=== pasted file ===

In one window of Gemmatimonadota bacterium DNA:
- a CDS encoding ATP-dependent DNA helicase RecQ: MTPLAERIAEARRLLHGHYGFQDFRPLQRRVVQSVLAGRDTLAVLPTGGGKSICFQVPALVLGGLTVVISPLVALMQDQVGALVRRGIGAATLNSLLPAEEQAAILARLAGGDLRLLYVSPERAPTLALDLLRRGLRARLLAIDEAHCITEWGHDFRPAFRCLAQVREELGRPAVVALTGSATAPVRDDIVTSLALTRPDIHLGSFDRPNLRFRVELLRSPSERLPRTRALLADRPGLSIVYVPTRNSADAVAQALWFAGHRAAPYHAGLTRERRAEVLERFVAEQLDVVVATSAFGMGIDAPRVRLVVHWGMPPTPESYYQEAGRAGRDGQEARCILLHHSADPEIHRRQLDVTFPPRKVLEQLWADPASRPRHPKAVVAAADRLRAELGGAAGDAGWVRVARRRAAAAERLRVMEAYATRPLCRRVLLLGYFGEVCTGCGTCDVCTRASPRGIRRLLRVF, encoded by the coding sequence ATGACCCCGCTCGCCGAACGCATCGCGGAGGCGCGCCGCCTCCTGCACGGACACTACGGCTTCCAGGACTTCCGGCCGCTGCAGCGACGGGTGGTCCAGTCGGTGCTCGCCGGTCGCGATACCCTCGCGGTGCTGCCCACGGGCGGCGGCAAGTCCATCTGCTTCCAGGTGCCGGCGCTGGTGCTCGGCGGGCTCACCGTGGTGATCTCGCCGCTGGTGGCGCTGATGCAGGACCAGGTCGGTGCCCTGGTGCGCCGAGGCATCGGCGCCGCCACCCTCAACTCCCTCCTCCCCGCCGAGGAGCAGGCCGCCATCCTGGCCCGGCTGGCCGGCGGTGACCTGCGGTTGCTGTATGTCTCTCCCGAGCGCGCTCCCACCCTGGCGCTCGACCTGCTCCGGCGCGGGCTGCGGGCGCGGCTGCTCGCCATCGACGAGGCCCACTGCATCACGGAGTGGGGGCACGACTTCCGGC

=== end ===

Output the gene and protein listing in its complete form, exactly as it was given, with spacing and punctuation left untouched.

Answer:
In one window of Gemmatimonadota bacterium DNA:
- a CDS encoding ATP-dependent DNA helicase RecQ: MTPLAERIAEARRLLHGHYGFQDFRPLQRRVVQSVLAGRDTLAVLPTGGGKSICFQVPALVLGGLTVVISPLVALMQDQVGALVRRGIGAATLNSLLPAEEQAAILARLAGGDLRLLYVSPERAPTLALDLLRRGLRARLLAIDEAHCITEWGHDFRPAFRCLAQVREELGRPAVVALTGSATAPVRDDIVTSLALTRPDIHLGSFDRPNLRFRVELLRSPSERLPRTRALLADRPGLSIVYVPTRNSADAVAQALWFAGHRAAPYHAGLTRERRAEVLERFVAEQLDVVVATSAFGMGIDAPRVRLVVHWGMPPTPESYYQEAGRAGRDGQEARCILLHHSADPEIHRRQLDVTFPPRKVLEQLWADPASRPRHPKAVVAAADRLRAELGGAAGDAGWVRVARRRAAAAERLRVMEAYATRPLCRRVLLLGYFGEVCTGCGTCDVCTRASPRGIRRLLRVF, encoded by the coding sequence ATGACCCCGCTCGCCGAACGCATCGCGGAGGCGCGCCGCCTCCTGCACGGACACTACGGCTTCCAGGACTTCCGGCCGCTGCAGCGACGGGTGGTCCAGTCGGTGCTCGCCGGTCGCGATACCCTCGCGGTGCTGCCCACGGGCGGCGGCAAGTCCATCTGCTTCCAGGTGCCGGCGCTGGTGCTCGGCGGGCTCACCGTGGTGATCTCGCCGCTGGTGGCGCTGATGCAGGACCAGGTCGGTGCCCTGGTGCGCCGAGGCATCGGCGCCGCCACCCTCAACTCCCTCCTCCCCGCCGAGGAGCAGGCCGCCATCCTGGCCCGGCTGGCCGGCGGTGACCTGCGGTTGCTGTATGTCTCTCCCGAGCGCGCTCCCACCCTGGCGCTCGACCTGCTCCGGCGCGGGCTGCGGGCGCGGCTGCTCGCCATCGACGAGGCCCACTGCATCACGGAGTGGGGGCACGACTTCCGGC